Sometimes, desperate times lead to desperate measures.
Well, in the case of the University of New Mexico athletic department’s desperation in balancing its budget and paying back its debt, the desperate measure really isn’t all that desperate.
It’s just sound. So that means UNM won’t even entertain the thought.
What thought is that? Why, getting rid of the football program, of course.
There is too much riding on the program for UNM to even think about such a drastic cut. Too much money spent. Too much damage to the brand of a Division I athletic program. Too much revenue to be lost.
And too revolutionary an idea to do it.
This has nothing to do with hating football. Far from it. Despite all the hits (figurative and literal) the sport takes, it’s too ingrained in my blood to let go of it. And the job Bob Davie has done in his six years at the helm has been highly successful considering the state of the program he took over, and should be lauded. Heck, the football program is actually entertaining to watch.
Ah, but there lies the hook — watching.
If we look at housing a football program as a line item in a department budget that is adrift in millions of dollars of red ink — and one that has not carried its own weight since the days of Rocky Long — getting rid of it makes the most sense.
Yes, donations will drop, and the football fan base probably will take out its anger by not spending money on UNM athletics. But guess what? It wasn’t like people were lining up for a football ticket anyway. Attendance was up for the 2017 season — to just over 21,000 people per game after an average of 20,277 people showed up for a 9-4 team that won its own New Mexico Bowl in 2016.
In fact, attendance figures have hovered in the low 20,000-range since Davie’s hire, and the 2016 average attendance dropped by more than 3,000 people. What this seems to indicate is that the community’s interest in the football program is … Well, meh.
And that is really the crux of the issue here. For the past 50-plus years, Albuquerque and Northern New Mexico is a basketball community, first and foremost, and it will continue that way. There was an eight-year window under Long (from 2001-08) that the heartbeat of football was strong, then came Long’s “the damn fans” comment as he left in 20008, and the horrific Mike Locksley era arose to weaken the sport’s pulse.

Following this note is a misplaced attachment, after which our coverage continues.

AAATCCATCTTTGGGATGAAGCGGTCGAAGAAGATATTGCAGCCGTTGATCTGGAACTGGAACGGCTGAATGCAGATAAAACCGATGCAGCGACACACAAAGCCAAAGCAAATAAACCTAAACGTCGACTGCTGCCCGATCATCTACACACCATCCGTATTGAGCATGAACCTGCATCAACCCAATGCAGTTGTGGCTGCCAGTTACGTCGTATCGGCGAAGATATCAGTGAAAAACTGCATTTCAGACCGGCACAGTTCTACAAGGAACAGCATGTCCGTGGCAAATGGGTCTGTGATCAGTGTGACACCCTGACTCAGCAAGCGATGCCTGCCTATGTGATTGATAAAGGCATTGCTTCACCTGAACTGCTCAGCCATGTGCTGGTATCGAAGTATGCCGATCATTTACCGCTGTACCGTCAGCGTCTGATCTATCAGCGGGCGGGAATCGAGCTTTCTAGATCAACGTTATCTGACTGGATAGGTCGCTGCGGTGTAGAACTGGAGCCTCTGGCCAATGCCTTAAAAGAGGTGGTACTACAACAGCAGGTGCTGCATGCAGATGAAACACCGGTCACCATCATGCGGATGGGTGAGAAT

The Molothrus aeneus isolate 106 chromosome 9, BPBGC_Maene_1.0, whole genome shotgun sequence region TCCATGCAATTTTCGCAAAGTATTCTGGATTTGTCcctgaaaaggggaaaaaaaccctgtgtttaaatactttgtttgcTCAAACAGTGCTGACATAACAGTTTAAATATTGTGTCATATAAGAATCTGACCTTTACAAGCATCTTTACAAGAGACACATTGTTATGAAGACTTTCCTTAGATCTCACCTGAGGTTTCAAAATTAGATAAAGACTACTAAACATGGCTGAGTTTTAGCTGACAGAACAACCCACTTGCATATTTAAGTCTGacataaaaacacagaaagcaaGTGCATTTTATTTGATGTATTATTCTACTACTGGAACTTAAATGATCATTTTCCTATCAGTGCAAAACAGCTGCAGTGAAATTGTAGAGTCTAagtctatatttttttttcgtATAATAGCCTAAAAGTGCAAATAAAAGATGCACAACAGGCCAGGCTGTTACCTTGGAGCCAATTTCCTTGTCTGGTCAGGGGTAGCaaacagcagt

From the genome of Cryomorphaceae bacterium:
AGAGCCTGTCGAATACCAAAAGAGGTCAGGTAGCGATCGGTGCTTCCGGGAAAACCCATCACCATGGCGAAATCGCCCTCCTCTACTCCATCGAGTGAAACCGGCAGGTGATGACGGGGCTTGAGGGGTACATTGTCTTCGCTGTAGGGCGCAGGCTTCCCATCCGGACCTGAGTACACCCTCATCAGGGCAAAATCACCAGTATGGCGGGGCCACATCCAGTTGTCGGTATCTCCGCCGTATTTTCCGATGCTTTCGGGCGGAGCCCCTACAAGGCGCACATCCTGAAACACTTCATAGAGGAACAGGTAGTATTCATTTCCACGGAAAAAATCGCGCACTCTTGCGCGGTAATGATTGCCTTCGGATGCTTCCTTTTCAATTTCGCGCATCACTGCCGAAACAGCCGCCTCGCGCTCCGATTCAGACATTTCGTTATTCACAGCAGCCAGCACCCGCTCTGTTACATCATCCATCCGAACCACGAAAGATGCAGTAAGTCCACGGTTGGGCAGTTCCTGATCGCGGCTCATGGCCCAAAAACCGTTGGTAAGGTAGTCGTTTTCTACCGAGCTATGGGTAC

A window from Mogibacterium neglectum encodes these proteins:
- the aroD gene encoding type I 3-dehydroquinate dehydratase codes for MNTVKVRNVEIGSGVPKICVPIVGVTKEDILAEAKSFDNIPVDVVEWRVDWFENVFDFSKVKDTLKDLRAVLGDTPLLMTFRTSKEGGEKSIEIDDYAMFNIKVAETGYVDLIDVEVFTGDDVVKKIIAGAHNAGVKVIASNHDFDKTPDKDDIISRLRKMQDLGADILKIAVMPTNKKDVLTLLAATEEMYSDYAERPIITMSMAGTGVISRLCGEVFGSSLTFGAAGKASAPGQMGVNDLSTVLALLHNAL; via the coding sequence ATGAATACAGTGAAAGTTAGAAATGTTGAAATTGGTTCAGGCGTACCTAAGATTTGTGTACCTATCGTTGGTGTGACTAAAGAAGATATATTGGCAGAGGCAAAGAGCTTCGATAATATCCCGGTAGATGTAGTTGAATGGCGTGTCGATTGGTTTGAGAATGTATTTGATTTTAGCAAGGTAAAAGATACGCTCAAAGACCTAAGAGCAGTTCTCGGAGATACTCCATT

To keep a football program afloat just for the pretense of meeting Mountain West Conference bylaws is absurd, when you consider that study after study show only a handful of football programs generate a profit on their own. As far as generating revenue for a school, that line of thinking only really works for the Power 5 conferences and schools like Boise State and BYU.
The rest of the schools in this country are simply doing it because they understand the impact of not having a football program.
Besides, the MWC came to a crossroads this spring when it considered bringing Gonzaga and its football-less department into its fold. Adding Gonzaga could have encouraged schools to drop football or even move it to the FCS level. Maybe the conference should consider eliminating that provision any way.
Perhaps UNM should be the one to lead the way. It could divert focus on its more famous men’s basketball program, and help boost the reputations of other programs — like its national championship cross-country program or its nationally competitive men’s soccer program. How about a baseball program challenging to get into the College World Series?
Sure, it’s not the same as having a football program battling for conference titles, but that was its ceiling anyway.
Might as well lead the charge and streamline an athletic department into one that can do more with less.
All it takes is one brave, bold soul.
Too bad that person doesn’t reside at UNM.
James Barron writes an opinion column about sports in New Mexico. Contact Barron at 505-986-3045 or firstname.lastname@example.org.